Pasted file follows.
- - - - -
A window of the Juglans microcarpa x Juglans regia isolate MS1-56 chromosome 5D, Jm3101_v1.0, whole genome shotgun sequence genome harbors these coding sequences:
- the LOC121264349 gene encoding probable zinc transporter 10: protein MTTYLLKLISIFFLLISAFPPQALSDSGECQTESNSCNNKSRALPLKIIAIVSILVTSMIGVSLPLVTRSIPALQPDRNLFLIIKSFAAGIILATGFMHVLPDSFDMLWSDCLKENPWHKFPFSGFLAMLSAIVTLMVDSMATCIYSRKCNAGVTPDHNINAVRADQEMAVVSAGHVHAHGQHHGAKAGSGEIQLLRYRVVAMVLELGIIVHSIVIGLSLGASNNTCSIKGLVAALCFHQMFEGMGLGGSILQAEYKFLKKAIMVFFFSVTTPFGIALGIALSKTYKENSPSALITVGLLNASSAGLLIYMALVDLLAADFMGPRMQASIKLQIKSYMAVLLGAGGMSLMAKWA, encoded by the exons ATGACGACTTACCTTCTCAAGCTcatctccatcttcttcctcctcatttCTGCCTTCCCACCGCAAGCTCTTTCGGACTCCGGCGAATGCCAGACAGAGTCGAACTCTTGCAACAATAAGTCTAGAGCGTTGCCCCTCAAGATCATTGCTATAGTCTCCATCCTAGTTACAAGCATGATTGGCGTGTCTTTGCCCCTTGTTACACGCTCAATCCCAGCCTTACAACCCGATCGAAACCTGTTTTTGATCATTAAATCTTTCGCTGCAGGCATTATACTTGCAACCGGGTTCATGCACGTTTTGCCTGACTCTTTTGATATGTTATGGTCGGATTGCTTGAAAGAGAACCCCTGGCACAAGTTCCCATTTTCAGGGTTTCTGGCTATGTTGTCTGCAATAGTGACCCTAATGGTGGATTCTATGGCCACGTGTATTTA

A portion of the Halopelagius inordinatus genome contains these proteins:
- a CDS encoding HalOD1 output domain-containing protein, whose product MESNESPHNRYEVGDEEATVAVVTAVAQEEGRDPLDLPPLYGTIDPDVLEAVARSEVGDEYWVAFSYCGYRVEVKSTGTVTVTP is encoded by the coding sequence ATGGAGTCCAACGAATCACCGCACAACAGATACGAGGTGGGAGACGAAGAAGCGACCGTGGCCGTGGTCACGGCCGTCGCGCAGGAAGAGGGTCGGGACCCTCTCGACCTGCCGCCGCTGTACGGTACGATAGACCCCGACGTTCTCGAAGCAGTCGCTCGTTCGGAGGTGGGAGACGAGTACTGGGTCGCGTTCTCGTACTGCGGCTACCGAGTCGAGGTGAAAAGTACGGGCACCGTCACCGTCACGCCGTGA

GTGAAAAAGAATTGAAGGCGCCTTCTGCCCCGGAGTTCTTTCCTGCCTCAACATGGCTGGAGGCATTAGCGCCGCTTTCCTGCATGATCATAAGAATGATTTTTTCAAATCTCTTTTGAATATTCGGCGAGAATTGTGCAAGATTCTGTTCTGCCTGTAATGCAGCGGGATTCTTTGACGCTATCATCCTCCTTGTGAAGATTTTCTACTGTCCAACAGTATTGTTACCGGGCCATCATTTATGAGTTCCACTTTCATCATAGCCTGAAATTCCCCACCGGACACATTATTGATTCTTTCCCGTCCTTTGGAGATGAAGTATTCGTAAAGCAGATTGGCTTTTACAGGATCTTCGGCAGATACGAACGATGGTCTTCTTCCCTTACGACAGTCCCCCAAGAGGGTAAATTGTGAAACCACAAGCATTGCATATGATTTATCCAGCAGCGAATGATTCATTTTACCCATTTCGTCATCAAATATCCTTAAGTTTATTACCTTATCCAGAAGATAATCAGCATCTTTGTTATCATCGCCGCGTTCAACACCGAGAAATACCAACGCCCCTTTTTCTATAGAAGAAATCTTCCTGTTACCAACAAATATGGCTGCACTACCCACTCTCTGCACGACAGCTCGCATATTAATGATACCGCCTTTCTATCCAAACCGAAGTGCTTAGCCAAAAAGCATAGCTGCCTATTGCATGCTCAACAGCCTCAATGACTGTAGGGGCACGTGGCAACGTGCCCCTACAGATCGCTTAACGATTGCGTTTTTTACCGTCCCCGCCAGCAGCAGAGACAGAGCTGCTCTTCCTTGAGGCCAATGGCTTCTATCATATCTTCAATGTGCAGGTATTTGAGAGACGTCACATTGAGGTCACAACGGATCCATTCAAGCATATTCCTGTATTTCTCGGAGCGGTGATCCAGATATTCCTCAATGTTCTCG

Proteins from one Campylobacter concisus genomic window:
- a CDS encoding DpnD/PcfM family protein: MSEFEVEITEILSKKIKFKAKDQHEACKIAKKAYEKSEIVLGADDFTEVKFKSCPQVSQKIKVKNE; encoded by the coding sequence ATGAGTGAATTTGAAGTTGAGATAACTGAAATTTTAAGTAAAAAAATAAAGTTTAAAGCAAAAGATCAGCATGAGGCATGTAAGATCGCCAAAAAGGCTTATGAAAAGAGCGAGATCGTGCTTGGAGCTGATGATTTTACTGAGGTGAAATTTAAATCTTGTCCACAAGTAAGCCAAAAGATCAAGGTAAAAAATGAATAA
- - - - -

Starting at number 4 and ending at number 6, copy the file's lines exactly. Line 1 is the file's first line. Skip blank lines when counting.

- a CDS encoding HalOD1 output domain-containing protein, whose product MESNESPHNRYEVGDEEATVAVVTAVAQEEGRDPLDLPPLYGTIDPDVLEAVARSEVGDEYWVAFSYCGYRVEVKSTGTVTVTP is encoded by the coding sequence ATGGAGTCCAACGAATCACCGCACAACAGATACGAGGTGGGAGACGAAGAAGCGACCGTGGCCGTGGTCACGGCCGTCGCGCAGGAAGAGGGTCGGGACCCTCTCGACCTGCCGCCGCTGTACGGTACGATAGACCCCGACGTTCTCGAAGCAGTCGCTCGTTCGGAGGTGGGAGACGAGTACTGGGTCGCGTTCTCGTACTGCGGCTACCGAGTCGAGGTGAAAAGTACGGGCACCGTCACCGTCACGCCGTGA

GTGAAAAAGAATTGAAGGCGCCTTCTGCCCCGGAGTTCTTTCCTGCCTCAACATGGCTGGAGGCATTAGCGCCGCTTTCCTGCATGATCATAAGAATGATTTTTTCAAATCTCTTTTGAATATTCGGCGAGAATTGTGCAAGATTCTGTTCTGCCTGTAATGCAGCGGGATTCTTTGACGCTATCATCCTCCTTGTGAAGATTTTCTACTGTCCAACAGTATTGTTACCGGGCCATCATTTATGAGTTCCACTTTCATCATAGCCTGAAATTCCCCACCGGACACATTATTGATTCTTTCCCGTCCTTTGGAGATGAAGTATTCGTAAAGCAGATTGGCTTTTACAGGATCTTCGGCAGATACGAACGATGGTCTTCTTCCCTTACGACAGTCCCCCAAGAGGGTAAATTGTGAAACCACAAGCATTGCATATGATTTATCCAGCAGCGAATGATTCATTTTACCCATTTCGTCATCAAATATCCTTAAGTTTATTACCTTATCCAGAAGATAATCAGCATCTTTGTTATCATCGCCGCGTTCAACACCGAGAAATACCAACGCCCCTTTTTCTATAGAAGAAATCTTCCTGTTACCAACAAATATGGCTGCACTACCCACTCTCTGCACGACAGCTCGCATATTAATGATACCGCCTTTCTATCCAAACCGAAGTGCTTAGCCAAAAAGCATAGCTGCCTATTGCATGCTCAACAGCCTCAATGACTGTAGGGGCACGTGGCAACGTGCCCCTACAGATCGCTTAACGATTGCGTTTTTTACCGTCCCCGCCAGCAGCAGAGACAGAGCTGCTCTTCCTTGAGGCCAATGGCTTCTATCATATCTTCAATGTGCAGGTATTTGAGAGACGTCACATTGAGGTCACAACGGATCCATTCAAGCATATTCCTGTATTTCTCGGAGCGGTGATCCAGATATTCCTCAATGTTCTCG

Proteins from one Campylobacter concisus genomic window: